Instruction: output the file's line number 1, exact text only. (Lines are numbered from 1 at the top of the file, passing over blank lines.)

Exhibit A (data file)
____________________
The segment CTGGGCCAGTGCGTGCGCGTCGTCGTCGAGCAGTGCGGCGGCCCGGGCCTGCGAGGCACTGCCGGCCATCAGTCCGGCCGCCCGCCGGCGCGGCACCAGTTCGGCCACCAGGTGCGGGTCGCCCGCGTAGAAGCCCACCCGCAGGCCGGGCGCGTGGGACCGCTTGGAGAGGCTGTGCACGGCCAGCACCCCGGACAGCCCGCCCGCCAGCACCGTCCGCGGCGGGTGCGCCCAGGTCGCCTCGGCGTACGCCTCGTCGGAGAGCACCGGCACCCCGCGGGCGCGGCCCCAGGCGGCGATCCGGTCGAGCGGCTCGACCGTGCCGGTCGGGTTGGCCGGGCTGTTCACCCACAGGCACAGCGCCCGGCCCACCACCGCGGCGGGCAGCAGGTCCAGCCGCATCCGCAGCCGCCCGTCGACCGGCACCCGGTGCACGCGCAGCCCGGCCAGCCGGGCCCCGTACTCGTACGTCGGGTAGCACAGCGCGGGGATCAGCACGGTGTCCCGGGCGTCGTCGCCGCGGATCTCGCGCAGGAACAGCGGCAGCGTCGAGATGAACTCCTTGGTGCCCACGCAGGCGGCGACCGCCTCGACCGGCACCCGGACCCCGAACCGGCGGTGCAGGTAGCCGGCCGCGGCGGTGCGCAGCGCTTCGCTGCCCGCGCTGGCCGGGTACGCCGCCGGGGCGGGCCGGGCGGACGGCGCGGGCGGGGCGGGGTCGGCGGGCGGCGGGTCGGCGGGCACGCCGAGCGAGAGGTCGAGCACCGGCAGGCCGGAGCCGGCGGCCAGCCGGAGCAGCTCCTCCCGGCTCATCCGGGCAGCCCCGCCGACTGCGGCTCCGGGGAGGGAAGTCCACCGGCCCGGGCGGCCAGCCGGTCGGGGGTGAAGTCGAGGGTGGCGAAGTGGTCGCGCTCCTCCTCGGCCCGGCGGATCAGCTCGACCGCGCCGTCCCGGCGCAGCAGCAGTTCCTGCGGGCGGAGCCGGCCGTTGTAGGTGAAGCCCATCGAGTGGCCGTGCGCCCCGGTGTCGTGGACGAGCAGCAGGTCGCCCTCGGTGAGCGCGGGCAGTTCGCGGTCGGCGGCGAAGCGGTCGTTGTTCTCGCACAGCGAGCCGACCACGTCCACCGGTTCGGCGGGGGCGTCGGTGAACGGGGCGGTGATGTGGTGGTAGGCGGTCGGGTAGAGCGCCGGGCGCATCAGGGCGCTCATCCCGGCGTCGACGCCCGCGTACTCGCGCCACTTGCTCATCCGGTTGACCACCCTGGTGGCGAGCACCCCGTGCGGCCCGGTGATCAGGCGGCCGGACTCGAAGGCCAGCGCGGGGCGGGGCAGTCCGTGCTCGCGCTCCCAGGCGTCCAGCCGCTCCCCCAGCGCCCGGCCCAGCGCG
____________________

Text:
The segment CTGGGCCAGTGCGTGCGCGTCGTCGTCGAGCAGTGCGGCGGCCCGGGCCTGCGAGGCACTGCCGGCCATCAGTCCGGCCGCCCGCCGGCGCGGCACCAGTTCGGCCACCAGGTGCGGGTCGCCCGCGTAGAAGCCCACCCGCAGGCCGGGCGCGTGGGACCGCTTGGAGAGGCTGTGCACGGCCAGCACCCCGGACAGCCCGCCCGCCAGCACCGTCCGCGGCGGGTGCGCCCAGGTCGCCTCGGCGTACGCCTCGTCGGAGAGCACCGGCACCCCGCGGGCGCGGCCCCAGGCGGCGATCCGGTCGAGCGGCTCGACCGTGCCGGTCGGGTTGGCCGGGCTGTTCACCCACAGGCACAGCGCCCGGCCCACCACCGCGGCGGGCAGCAGGTCCAGCCGCATCCGCAGCCGCCCGTCGACCGGCACCCGGTGCACGCGCAGCCCGGCCAGCCGGGCCCCGTACTCGTACGTCGGGTAGCACAGCGCGGGGATCAGCACGGTGTCCCGGGCGTCGTCGCCGCGGATCTCGCGCAGGAACAGCGGCAGCGTCGAGATGAACTCCTTGGTGCCCACGCAGGCGGCGACCGCCTCGACCGGCACCCGGACCCCGAACCGGCGGTGCAGGTAGCCGGCCGCGGCGGTGCGCAGCGCTTCGCTGCCCGCGCTGGCCGGGTACGCCGCCGGGGCGGGCCGGGCGGACGGCGCGGGCGGGGCGGGGTCGGCGGGCGGCGGGTCGGCGGGCACGCCGAGCGAGAGGTCGAGCACCGGCAGGCCGGAGCCGGCGGCCAGCCGGAGCAGCTCCTCCCGGCTCATCCGGGCAGCCCCGCCGACTGCGGCTCCGGGGAGGGAAGTCCACCGGCCCGGGCGGCCAGCCGGTCGGGGGTGAAGTCGAGGGTGGCGAAGTGGTCGCGCTCCTCCTCGGCCCGGCGGATCAGCTCGACCGCGCCGTCCCGGCGCAGCAGCAGTTCCTGCGGGCGGAGCCGGCCGTTGTAGGTGAAGCCCATCGAGTGGCCGTGCGCCCCGGTGTCGTGGACGAGCAGCAGGTCGCCCTCGGTGAGCGCGGGCAGTTCGCGGTCGGCGGCGAAGCGGTCGTTGTTCTCGCACAGCGAGCCGACCACGTCCACCGGTTCGGCGGGGGCGTCGGTGAACGGGGCGGTGATGTGGTGGTAGGCGGTCGGGTAGAGCGCCGGGCGCATCAGGGCGCTCATCCCGGCGTCGACGCCCGCGTACTCGCGCCACTTGCTCATCCGGTTGACCACCCTGGTGGCGAGCACCCCGTGCGGCCCGGTGATCAGGCGGCCGGACTCGAAGGCCAGCGCGGGGCGGGGCAGTCCGTGCTCGCGCTCCCAGGCGTCCAGCCGCTCCCCCAGCGCCCGGCCCAGCGCG